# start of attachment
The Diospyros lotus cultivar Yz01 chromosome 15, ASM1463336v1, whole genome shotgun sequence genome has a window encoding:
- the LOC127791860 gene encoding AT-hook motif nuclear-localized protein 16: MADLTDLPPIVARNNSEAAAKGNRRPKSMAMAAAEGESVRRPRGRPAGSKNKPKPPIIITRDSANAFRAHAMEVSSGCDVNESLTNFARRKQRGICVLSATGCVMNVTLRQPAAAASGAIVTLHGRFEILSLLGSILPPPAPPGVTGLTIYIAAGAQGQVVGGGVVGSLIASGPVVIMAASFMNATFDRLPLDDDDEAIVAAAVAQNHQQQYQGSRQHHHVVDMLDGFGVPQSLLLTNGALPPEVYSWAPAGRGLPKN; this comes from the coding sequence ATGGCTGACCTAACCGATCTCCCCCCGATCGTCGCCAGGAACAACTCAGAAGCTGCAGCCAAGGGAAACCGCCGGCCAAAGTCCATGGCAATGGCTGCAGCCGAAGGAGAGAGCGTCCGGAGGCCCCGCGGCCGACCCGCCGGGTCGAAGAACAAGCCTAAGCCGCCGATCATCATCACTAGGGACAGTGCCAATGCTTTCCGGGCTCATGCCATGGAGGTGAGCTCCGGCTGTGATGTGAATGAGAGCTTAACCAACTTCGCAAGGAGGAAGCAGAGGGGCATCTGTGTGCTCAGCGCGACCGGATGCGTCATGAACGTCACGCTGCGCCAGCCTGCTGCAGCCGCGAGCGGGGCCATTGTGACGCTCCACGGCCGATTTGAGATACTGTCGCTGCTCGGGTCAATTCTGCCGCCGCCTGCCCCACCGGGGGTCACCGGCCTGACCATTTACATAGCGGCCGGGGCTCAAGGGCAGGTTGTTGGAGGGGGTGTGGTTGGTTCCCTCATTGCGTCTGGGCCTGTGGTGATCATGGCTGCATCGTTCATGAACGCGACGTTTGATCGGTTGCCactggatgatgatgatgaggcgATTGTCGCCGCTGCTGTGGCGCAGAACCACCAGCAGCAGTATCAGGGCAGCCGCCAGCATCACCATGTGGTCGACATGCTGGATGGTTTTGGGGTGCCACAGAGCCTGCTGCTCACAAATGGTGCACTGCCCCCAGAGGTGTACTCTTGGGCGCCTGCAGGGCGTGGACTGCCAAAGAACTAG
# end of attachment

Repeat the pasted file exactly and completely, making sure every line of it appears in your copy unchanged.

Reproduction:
The Diospyros lotus cultivar Yz01 chromosome 15, ASM1463336v1, whole genome shotgun sequence genome has a window encoding:
- the LOC127791860 gene encoding AT-hook motif nuclear-localized protein 16: MADLTDLPPIVARNNSEAAAKGNRRPKSMAMAAAEGESVRRPRGRPAGSKNKPKPPIIITRDSANAFRAHAMEVSSGCDVNESLTNFARRKQRGICVLSATGCVMNVTLRQPAAAASGAIVTLHGRFEILSLLGSILPPPAPPGVTGLTIYIAAGAQGQVVGGGVVGSLIASGPVVIMAASFMNATFDRLPLDDDDEAIVAAAVAQNHQQQYQGSRQHHHVVDMLDGFGVPQSLLLTNGALPPEVYSWAPAGRGLPKN; this comes from the coding sequence ATGGCTGACCTAACCGATCTCCCCCCGATCGTCGCCAGGAACAACTCAGAAGCTGCAGCCAAGGGAAACCGCCGGCCAAAGTCCATGGCAATGGCTGCAGCCGAAGGAGAGAGCGTCCGGAGGCCCCGCGGCCGACCCGCCGGGTCGAAGAACAAGCCTAAGCCGCCGATCATCATCACTAGGGACAGTGCCAATGCTTTCCGGGCTCATGCCATGGAGGTGAGCTCCGGCTGTGATGTGAATGAGAGCTTAACCAACTTCGCAAGGAGGAAGCAGAGGGGCATCTGTGTGCTCAGCGCGACCGGATGCGTCATGAACGTCACGCTGCGCCAGCCTGCTGCAGCCGCGAGCGGGGCCATTGTGACGCTCCACGGCCGATTTGAGATACTGTCGCTGCTCGGGTCAATTCTGCCGCCGCCTGCCCCACCGGGGGTCACCGGCCTGACCATTTACATAGCGGCCGGGGCTCAAGGGCAGGTTGTTGGAGGGGGTGTGGTTGGTTCCCTCATTGCGTCTGGGCCTGTGGTGATCATGGCTGCATCGTTCATGAACGCGACGTTTGATCGGTTGCCactggatgatgatgatgaggcgATTGTCGCCGCTGCTGTGGCGCAGAACCACCAGCAGCAGTATCAGGGCAGCCGCCAGCATCACCATGTGGTCGACATGCTGGATGGTTTTGGGGTGCCACAGAGCCTGCTGCTCACAAATGGTGCACTGCCCCCAGAGGTGTACTCTTGGGCGCCTGCAGGGCGTGGACTGCCAAAGAACTAG